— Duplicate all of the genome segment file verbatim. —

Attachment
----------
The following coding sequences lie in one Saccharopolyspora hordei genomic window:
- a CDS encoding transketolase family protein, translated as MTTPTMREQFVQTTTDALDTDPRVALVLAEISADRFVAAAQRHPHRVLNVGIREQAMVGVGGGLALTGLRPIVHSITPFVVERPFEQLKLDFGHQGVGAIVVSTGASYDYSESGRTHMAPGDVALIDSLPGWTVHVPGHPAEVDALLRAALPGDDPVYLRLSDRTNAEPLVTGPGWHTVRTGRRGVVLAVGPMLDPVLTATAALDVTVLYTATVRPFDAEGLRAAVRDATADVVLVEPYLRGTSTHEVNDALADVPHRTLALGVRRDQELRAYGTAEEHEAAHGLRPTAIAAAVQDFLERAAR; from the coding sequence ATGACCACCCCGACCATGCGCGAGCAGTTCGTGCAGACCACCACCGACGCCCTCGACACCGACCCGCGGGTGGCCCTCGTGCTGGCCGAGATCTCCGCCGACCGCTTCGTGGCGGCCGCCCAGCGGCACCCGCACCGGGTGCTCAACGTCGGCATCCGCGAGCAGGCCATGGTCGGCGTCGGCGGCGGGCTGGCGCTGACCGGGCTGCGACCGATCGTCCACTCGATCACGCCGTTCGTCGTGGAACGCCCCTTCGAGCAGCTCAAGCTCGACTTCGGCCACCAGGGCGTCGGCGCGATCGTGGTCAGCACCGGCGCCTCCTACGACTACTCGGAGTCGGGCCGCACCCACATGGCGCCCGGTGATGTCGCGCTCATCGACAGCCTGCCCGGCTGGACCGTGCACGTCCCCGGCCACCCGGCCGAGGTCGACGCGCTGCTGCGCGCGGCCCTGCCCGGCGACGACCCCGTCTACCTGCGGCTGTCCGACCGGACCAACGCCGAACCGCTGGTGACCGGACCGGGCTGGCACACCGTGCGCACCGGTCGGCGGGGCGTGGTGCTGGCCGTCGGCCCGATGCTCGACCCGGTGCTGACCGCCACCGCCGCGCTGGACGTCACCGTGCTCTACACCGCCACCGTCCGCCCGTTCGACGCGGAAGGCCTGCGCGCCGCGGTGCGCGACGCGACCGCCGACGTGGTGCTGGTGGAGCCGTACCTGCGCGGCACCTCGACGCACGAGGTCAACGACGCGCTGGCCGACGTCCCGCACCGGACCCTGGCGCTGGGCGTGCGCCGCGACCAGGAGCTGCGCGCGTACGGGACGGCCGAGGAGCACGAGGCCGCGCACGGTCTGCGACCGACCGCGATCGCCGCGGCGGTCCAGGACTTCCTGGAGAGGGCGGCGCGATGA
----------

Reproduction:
The following coding sequences lie in one Saccharopolyspora hordei genomic window:
- a CDS encoding transketolase family protein, translated as MTTPTMREQFVQTTTDALDTDPRVALVLAEISADRFVAAAQRHPHRVLNVGIREQAMVGVGGGLALTGLRPIVHSITPFVVERPFEQLKLDFGHQGVGAIVVSTGASYDYSESGRTHMAPGDVALIDSLPGWTVHVPGHPAEVDALLRAALPGDDPVYLRLSDRTNAEPLVTGPGWHTVRTGRRGVVLAVGPMLDPVLTATAALDVTVLYTATVRPFDAEGLRAAVRDATADVVLVEPYLRGTSTHEVNDALADVPHRTLALGVRRDQELRAYGTAEEHEAAHGLRPTAIAAAVQDFLERAAR; from the coding sequence ATGACCACCCCGACCATGCGCGAGCAGTTCGTGCAGACCACCACCGACGCCCTCGACACCGACCCGCGGGTGGCCCTCGTGCTGGCCGAGATCTCCGCCGACCGCTTCGTGGCGGCCGCCCAGCGGCACCCGCACCGGGTGCTCAACGTCGGCATCCGCGAGCAGGCCATGGTCGGCGTCGGCGGCGGGCTGGCGCTGACCGGGCTGCGACCGATCGTCCACTCGATCACGCCGTTCGTCGTGGAACGCCCCTTCGAGCAGCTCAAGCTCGACTTCGGCCACCAGGGCGTCGGCGCGATCGTGGTCAGCACCGGCGCCTCCTACGACTACTCGGAGTCGGGCCGCACCCACATGGCGCCCGGTGATGTCGCGCTCATCGACAGCCTGCCCGGCTGGACCGTGCACGTCCCCGGCCACCCGGCCGAGGTCGACGCGCTGCTGCGCGCGGCCCTGCCCGGCGACGACCCCGTCTACCTGCGGCTGTCCGACCGGACCAACGCCGAACCGCTGGTGACCGGACCGGGCTGGCACACCGTGCGCACCGGTCGGCGGGGCGTGGTGCTGGCCGTCGGCCCGATGCTCGACCCGGTGCTGACCGCCACCGCCGCGCTGGACGTCACCGTGCTCTACACCGCCACCGTCCGCCCGTTCGACGCGGAAGGCCTGCGCGCCGCGGTGCGCGACGCGACCGCCGACGTGGTGCTGGTGGAGCCGTACCTGCGCGGCACCTCGACGCACGAGGTCAACGACGCGCTGGCCGACGTCCCGCACCGGACCCTGGCGCTGGGCGTGCGCCGCGACCAGGAGCTGCGCGCGTACGGGACGGCCGAGGAGCACGAGGCCGCGCACGGTCTGCGACCGACCGCGATCGCCGCGGCGGTCCAGGACTTCCTGGAGAGGGCGGCGCGATGA